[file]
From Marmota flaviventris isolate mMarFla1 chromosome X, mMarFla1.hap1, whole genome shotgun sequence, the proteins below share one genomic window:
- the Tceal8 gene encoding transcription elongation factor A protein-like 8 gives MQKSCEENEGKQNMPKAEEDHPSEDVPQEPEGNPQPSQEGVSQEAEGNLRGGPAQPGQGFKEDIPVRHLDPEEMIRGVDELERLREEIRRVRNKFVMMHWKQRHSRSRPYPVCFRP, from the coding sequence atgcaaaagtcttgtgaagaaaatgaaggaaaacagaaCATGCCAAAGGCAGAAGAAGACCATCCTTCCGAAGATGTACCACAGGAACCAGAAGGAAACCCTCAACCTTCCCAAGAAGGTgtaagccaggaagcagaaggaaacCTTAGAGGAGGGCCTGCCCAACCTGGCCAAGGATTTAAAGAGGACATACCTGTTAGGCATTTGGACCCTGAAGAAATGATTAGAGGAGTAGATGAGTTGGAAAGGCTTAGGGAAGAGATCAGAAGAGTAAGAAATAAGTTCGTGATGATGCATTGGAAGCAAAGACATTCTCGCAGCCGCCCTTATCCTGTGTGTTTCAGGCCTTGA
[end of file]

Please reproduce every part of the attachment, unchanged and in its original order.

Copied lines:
From Marmota flaviventris isolate mMarFla1 chromosome X, mMarFla1.hap1, whole genome shotgun sequence, the proteins below share one genomic window:
- the Tceal8 gene encoding transcription elongation factor A protein-like 8 gives MQKSCEENEGKQNMPKAEEDHPSEDVPQEPEGNPQPSQEGVSQEAEGNLRGGPAQPGQGFKEDIPVRHLDPEEMIRGVDELERLREEIRRVRNKFVMMHWKQRHSRSRPYPVCFRP, from the coding sequence atgcaaaagtcttgtgaagaaaatgaaggaaaacagaaCATGCCAAAGGCAGAAGAAGACCATCCTTCCGAAGATGTACCACAGGAACCAGAAGGAAACCCTCAACCTTCCCAAGAAGGTgtaagccaggaagcagaaggaaacCTTAGAGGAGGGCCTGCCCAACCTGGCCAAGGATTTAAAGAGGACATACCTGTTAGGCATTTGGACCCTGAAGAAATGATTAGAGGAGTAGATGAGTTGGAAAGGCTTAGGGAAGAGATCAGAAGAGTAAGAAATAAGTTCGTGATGATGCATTGGAAGCAAAGACATTCTCGCAGCCGCCCTTATCCTGTGTGTTTCAGGCCTTGA